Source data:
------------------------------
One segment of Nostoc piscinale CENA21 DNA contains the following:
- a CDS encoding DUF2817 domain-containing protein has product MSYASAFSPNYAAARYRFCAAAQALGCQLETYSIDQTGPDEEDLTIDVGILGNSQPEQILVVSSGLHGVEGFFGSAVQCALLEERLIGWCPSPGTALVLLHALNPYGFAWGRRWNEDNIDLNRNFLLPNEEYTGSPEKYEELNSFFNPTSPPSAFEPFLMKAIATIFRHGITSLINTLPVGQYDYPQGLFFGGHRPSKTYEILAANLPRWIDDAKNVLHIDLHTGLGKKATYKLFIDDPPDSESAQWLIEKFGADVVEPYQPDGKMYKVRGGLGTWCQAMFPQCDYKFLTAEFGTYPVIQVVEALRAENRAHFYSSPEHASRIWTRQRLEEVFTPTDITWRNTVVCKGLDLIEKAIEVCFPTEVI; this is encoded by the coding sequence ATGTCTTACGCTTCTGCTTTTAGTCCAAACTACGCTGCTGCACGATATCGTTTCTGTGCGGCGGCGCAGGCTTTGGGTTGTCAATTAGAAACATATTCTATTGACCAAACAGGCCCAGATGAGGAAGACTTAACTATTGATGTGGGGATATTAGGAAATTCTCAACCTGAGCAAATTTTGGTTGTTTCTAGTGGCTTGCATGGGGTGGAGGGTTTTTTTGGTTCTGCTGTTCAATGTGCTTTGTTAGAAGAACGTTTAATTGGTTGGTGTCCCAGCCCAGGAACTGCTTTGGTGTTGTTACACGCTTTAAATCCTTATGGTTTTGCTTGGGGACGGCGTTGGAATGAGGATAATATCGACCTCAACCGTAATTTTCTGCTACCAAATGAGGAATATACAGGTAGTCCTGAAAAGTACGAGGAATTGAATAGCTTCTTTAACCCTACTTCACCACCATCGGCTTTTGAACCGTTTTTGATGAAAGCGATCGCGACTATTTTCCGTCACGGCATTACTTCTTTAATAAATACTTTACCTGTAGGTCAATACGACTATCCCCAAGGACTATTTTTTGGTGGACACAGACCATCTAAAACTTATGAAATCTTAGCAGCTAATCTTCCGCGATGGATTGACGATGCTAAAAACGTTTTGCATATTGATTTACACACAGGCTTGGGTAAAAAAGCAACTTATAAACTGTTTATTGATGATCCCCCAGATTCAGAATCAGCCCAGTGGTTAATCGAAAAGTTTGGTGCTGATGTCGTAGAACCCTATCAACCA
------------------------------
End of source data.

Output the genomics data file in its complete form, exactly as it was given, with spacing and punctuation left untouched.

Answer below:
One segment of Nostoc piscinale CENA21 DNA contains the following:
- a CDS encoding DUF2817 domain-containing protein has product MSYASAFSPNYAAARYRFCAAAQALGCQLETYSIDQTGPDEEDLTIDVGILGNSQPEQILVVSSGLHGVEGFFGSAVQCALLEERLIGWCPSPGTALVLLHALNPYGFAWGRRWNEDNIDLNRNFLLPNEEYTGSPEKYEELNSFFNPTSPPSAFEPFLMKAIATIFRHGITSLINTLPVGQYDYPQGLFFGGHRPSKTYEILAANLPRWIDDAKNVLHIDLHTGLGKKATYKLFIDDPPDSESAQWLIEKFGADVVEPYQPDGKMYKVRGGLGTWCQAMFPQCDYKFLTAEFGTYPVIQVVEALRAENRAHFYSSPEHASRIWTRQRLEEVFTPTDITWRNTVVCKGLDLIEKAIEVCFPTEVI; this is encoded by the coding sequence ATGTCTTACGCTTCTGCTTTTAGTCCAAACTACGCTGCTGCACGATATCGTTTCTGTGCGGCGGCGCAGGCTTTGGGTTGTCAATTAGAAACATATTCTATTGACCAAACAGGCCCAGATGAGGAAGACTTAACTATTGATGTGGGGATATTAGGAAATTCTCAACCTGAGCAAATTTTGGTTGTTTCTAGTGGCTTGCATGGGGTGGAGGGTTTTTTTGGTTCTGCTGTTCAATGTGCTTTGTTAGAAGAACGTTTAATTGGTTGGTGTCCCAGCCCAGGAACTGCTTTGGTGTTGTTACACGCTTTAAATCCTTATGGTTTTGCTTGGGGACGGCGTTGGAATGAGGATAATATCGACCTCAACCGTAATTTTCTGCTACCAAATGAGGAATATACAGGTAGTCCTGAAAAGTACGAGGAATTGAATAGCTTCTTTAACCCTACTTCACCACCATCGGCTTTTGAACCGTTTTTGATGAAAGCGATCGCGACTATTTTCCGTCACGGCATTACTTCTTTAATAAATACTTTACCTGTAGGTCAATACGACTATCCCCAAGGACTATTTTTTGGTGGACACAGACCATCTAAAACTTATGAAATCTTAGCAGCTAATCTTCCGCGATGGATTGACGATGCTAAAAACGTTTTGCATATTGATTTACACACAGGCTTGGGTAAAAAAGCAACTTATAAACTGTTTATTGATGATCCCCCAGATTCAGAATCAGCCCAGTGGTTAATCGAAAAGTTTGGTGCTGATGTCGTAGAACCCTATCAACCA